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Secret to leadership is to lead, says retired Major-General Lewis MacKenzie

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by Vince Versace

Leadership should not be an experience in isolation, retired Major-General Lewis MacKenzie recently told construction industry leaders. MacKenzie is considered an expert on conflict resolution for his role in ending the siege of the Sarajevo during the Bosnian Civil War.
Lewis MacKenzie
Lewis MacKenzie


Leadership should not be an experience in isolation, one of Canada’s most celebrated peacekeepers told construction industry leaders.

“When I decided to listen, I discovered a whole whack of people who were much smarter than me,” said retired Major-General Lewis MacKenzie.

“The trick to listening is to hear people talk to you.”

MacKenzie is considered an expert on conflict resolution for his role in ending the siege of the Sarajevo during the Bosnian Civil War.

With a multinational contingent of troops and under fire from both civil war combatants, MacKenzie gained control of Sarajevo airport through diplomatic means.

He also managed to bring global attention to the humanitarian crisis there.

MacKenzie now speaks about leadership and his past peacekeeping experiences in support of ICROSS (International Community for the Relief of Starvation and Suffering). He brought his presentation to the recent CanaData Construction Industry Forecasts Conference.

As he painted a detailed picture of the challenges and frustrations during his peacekeeping mission, he wove in leadership advice for conference attendees.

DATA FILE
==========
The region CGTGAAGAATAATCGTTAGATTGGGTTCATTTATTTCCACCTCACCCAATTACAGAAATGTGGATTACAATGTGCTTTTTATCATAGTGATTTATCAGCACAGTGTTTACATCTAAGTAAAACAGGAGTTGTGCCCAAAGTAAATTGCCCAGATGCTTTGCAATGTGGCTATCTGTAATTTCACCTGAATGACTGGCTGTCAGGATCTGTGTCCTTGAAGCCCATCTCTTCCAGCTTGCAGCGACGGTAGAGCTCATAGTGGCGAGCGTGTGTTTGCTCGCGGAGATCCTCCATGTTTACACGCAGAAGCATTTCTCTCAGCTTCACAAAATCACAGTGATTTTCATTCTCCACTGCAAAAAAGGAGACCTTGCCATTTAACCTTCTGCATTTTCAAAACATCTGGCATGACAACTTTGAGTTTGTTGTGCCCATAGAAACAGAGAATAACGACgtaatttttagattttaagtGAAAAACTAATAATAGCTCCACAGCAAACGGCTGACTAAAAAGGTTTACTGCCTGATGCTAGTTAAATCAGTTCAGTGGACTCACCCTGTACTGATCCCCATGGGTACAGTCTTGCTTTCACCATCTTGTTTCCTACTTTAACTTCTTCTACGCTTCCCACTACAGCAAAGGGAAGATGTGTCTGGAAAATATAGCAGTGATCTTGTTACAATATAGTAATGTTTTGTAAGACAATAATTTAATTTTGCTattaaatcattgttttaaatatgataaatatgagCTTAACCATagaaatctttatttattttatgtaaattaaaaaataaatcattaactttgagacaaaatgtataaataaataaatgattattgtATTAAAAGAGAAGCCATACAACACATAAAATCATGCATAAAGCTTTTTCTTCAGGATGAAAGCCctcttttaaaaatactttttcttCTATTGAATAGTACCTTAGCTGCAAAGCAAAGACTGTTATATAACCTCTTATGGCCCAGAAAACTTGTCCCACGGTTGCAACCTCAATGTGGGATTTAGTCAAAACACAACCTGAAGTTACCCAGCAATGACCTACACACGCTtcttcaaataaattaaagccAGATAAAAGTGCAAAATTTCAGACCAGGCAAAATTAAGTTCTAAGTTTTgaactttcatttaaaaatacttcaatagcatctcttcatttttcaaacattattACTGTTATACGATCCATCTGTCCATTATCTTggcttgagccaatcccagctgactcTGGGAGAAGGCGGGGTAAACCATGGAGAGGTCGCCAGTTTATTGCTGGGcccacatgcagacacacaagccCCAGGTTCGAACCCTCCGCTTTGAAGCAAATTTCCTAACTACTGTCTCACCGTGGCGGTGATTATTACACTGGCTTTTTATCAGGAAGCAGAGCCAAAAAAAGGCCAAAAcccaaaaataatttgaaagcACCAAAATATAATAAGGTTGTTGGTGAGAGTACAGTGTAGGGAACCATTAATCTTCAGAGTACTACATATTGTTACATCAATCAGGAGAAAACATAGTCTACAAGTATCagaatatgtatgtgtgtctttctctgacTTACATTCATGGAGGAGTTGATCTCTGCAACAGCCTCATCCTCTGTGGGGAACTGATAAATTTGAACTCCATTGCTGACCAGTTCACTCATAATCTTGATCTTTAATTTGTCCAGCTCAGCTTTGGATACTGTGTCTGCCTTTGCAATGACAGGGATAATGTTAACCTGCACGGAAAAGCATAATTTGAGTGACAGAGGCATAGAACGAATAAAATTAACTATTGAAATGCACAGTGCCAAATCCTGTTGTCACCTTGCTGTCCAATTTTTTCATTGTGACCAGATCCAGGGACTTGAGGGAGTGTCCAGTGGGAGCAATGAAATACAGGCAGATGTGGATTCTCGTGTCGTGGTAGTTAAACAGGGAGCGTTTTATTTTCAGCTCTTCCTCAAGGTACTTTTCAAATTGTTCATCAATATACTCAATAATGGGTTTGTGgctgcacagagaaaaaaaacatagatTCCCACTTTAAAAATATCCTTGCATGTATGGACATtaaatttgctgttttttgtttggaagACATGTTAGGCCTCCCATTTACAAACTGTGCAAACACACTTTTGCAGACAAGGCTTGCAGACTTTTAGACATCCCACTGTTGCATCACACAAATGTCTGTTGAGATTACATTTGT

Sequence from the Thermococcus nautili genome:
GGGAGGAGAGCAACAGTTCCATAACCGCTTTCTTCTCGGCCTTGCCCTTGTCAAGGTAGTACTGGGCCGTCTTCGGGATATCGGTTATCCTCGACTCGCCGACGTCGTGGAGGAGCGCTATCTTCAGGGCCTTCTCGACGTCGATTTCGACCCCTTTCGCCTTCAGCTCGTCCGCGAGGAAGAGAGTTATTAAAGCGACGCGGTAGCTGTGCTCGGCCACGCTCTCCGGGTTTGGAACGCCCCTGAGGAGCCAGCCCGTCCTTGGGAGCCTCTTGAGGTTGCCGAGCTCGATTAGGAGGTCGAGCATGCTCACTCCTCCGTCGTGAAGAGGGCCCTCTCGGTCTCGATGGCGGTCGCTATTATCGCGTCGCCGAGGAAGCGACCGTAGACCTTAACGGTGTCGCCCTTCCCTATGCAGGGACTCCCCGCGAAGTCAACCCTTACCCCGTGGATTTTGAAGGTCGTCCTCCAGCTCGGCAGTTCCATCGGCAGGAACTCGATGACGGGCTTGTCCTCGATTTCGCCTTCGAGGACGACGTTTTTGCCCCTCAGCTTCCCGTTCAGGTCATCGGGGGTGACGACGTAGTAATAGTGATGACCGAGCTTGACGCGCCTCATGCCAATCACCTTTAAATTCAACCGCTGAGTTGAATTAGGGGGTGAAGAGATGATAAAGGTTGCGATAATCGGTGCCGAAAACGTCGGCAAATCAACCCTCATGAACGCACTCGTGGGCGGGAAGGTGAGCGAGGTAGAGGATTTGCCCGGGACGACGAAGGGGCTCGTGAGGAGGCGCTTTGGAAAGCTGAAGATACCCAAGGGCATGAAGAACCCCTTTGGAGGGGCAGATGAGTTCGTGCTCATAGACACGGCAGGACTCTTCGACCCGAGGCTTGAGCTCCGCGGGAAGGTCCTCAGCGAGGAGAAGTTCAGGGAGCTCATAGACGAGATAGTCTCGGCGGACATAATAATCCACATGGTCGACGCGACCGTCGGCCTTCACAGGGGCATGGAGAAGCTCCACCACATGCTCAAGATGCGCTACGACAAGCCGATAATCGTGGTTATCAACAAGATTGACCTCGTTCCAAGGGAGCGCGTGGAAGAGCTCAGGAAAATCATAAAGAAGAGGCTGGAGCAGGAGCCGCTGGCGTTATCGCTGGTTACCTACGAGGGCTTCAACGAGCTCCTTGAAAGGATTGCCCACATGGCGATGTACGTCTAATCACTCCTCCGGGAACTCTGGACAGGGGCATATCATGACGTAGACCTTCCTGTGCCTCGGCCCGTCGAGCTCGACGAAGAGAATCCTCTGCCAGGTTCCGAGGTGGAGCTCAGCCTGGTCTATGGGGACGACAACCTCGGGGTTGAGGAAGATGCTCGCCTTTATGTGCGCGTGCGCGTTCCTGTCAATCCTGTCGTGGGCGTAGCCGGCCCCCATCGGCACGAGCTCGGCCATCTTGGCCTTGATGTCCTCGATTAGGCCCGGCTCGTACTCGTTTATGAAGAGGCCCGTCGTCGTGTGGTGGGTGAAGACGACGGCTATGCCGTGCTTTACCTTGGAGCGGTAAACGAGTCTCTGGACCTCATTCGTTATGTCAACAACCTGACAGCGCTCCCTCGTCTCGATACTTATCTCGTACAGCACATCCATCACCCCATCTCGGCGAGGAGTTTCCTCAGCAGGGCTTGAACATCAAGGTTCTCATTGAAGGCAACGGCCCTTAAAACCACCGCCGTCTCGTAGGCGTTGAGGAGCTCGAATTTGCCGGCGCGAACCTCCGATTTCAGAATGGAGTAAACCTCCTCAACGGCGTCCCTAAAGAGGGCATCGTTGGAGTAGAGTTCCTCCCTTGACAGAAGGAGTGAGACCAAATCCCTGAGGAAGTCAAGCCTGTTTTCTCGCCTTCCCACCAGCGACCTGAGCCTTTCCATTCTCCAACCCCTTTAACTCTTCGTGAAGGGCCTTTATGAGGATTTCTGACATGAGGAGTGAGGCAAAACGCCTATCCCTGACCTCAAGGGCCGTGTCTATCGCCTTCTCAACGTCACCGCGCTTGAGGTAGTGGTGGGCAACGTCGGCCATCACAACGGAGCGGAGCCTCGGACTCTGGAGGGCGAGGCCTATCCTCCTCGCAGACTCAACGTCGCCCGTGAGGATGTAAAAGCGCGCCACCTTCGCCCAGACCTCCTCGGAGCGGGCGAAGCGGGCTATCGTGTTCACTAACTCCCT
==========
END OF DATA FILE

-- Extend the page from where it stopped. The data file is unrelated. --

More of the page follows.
“An important thing is to be yourself. I have worked for 23 bosses and 19 of them were exceptional,” recalled MacKenzie. “People have to remember the perques are not for them but for the position they have.”

As MacKenzie moved up the command chain, he said he was often asked how lonely it is at the top. He said he never was lonely since, at times, he was responsible for 14,000 troops he considered his peers. MacKenzie reminded construction leaders that to have a “peer group” they must “interact” with others, which is the approach he applied during his military career.

“I believe in leadership by wandering about,” added MacKenzie. “If you only know one thing about the people around you, know their passion.”

Leaders are sometimes faced with ethical decisions and dilemmas which most often creep up when they are alone. MacKenzie said how he approaches such situation is to picture someone he loves, standing behind him, watching over his shoulder, as he works at the situation.

He joked if your loved one happens to be a criminal, “that’s another matter.”

Accepting responsibility even when you are not responsible and being up front is the best approach. MacKenzie said as soon as you start “digging that hole” that is when problems begin, from the battlefield to the boardroom.

Effective leadership also includes being “an actor,” said MacKenzie. Leaders of teams both big and small need to act on their “bad days” as if it were a “good day.” This consistency helps in approachability.

Leadership also means you must lead.

“The greatest threat to leadership is complacency,” said MacKenzie.

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